Being more mindful can help the millions of American affected by anxiety combat the disorder, Philly Voice reports.
Anxiety can make you feel out of control and, depending on level of severity, can be debilitating.
Mindfulness – the practice of being more present in our current moment – has been proven to help combat anxiety.
Below are eight ways you can be more mindful and reduce your symptoms of anxiety to ensure a happy and successful 2017.
- Take 20 deep breaths
Often, anxiety involves a quickened heart rate and shallow breathing. The longer this goes on, the worse it feels. If you start to feel anxious, try to slow everything down by taking 20 deep breaths. Concentrate and find your breathing pattern, and work to breathe within that.
- Drink more water
Hydration helps us perform at our best and combat a variety of symptoms and illnesses. Staying hydrated should help you from confusing symptoms of dehydration, such as dizziness, with symptoms of anxiety.
- Drink less alcohol and caffeine
While alcohol is a depressant and caffeine is a stimulate, both are dehydrating. It is common to feel unsettled and shaky after drinking too much of either, which can cause an anxiety attack. Be more mindful in your drink choices, and limit your intake of alcohol and caffeine.
- Exercise regularly
Exercise releases endorphins – a brain chemical that makes you feel happy and calm. Additionally, exercise increases your confidence and sense of control. Many people use exercise as a non-medicine way to manage anxiety.
- Hold an ice cub in your fist
This odd method allows you to truly concentrate on the practice of mindfulness. The next time you feel anxious, grab an ice cube and think about how you feel in that present moment. The stark cold of the ice cube should help you focus on where you are, and not on the anxiety of the past or future.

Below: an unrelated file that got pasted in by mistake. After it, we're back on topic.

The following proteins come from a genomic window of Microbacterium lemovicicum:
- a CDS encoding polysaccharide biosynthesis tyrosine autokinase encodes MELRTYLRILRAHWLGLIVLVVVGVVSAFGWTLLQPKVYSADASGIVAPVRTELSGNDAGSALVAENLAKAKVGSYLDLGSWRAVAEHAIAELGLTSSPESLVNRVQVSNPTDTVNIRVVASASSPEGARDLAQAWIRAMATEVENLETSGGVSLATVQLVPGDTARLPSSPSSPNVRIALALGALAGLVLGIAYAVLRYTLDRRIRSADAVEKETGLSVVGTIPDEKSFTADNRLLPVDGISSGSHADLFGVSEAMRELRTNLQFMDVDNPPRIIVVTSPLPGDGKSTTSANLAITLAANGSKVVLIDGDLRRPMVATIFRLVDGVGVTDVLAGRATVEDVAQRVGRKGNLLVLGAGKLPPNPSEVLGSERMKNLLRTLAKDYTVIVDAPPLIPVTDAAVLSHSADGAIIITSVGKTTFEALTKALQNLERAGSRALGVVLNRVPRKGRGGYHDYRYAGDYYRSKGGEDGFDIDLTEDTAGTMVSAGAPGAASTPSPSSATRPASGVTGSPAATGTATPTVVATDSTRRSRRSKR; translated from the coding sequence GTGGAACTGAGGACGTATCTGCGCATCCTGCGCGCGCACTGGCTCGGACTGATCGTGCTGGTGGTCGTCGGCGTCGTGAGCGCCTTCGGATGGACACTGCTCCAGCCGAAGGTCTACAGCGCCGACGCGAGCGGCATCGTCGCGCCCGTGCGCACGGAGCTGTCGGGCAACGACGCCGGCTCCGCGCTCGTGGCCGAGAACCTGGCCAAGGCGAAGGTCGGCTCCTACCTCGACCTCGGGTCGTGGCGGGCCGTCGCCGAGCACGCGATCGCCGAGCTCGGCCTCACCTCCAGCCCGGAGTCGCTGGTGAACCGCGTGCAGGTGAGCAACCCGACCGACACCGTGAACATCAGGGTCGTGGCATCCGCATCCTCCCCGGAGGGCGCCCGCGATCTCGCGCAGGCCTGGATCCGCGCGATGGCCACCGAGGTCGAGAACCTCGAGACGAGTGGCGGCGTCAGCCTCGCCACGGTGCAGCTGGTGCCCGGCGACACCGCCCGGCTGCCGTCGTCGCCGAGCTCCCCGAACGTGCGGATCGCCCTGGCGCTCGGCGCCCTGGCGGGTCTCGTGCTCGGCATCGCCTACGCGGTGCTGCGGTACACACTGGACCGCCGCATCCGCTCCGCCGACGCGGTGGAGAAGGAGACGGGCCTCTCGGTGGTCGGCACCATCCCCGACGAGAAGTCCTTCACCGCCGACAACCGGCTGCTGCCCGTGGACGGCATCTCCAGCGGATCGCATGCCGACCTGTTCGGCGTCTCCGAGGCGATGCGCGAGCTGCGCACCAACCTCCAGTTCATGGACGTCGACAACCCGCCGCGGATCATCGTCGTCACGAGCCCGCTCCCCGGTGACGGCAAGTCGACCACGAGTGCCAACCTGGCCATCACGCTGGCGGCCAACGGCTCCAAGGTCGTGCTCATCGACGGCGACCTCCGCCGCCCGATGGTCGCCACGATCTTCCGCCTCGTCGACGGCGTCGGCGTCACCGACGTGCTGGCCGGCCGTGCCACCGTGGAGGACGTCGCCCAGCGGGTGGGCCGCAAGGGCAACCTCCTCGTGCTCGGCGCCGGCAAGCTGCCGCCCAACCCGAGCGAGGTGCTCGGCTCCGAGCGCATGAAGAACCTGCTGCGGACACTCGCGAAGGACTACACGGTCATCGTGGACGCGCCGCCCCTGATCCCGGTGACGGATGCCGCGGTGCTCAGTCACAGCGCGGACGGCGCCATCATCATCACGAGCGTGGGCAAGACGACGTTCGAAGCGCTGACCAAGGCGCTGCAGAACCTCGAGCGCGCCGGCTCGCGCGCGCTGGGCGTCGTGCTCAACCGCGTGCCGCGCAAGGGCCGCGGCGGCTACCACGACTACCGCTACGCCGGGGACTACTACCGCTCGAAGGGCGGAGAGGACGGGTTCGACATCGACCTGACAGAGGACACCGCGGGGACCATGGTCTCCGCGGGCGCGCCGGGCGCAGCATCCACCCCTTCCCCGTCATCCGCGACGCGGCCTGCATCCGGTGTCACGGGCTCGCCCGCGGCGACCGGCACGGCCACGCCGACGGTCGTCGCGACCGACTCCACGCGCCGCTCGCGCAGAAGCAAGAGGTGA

- Color or find another craft you enjoy
Adult coloring books have recently become a popular method for adults to de-stress. These books help you focus on the task at hand – coloring in the lines! – instead of letting your mind wander. If coloring isn’t for you, find another craft or activity that requires you to focus such as cleaning, cooking, knitting, etc.
- Listen to happy music
Finding comfort and connectivity in music is one of the most universal commonalities in the world. We often turn to music to soothe us when we are sad, relax us when we are stressed, and amp us up when we need a good work out. It can also be uplifting and helpful when combating anxiety. Play an instrument, sing, or turn on your favorite happy music playlist if you start to feel anxious.
- Don’t be a catastrophist
It is natural to think of the worst-case scenario, especially if you are a naturally anxious person. However, this was of thinking is harmful and only continues the vicious cycle of anxiety. Consciously work to be less of a catastrophist by reminding yourself that you are not one. If a mantra isn’t enough, think about the situation you are concerned about and ask yourself how likely it is that situation will occur on a scale of one to ten. Putting metrics on our fears can help us address them.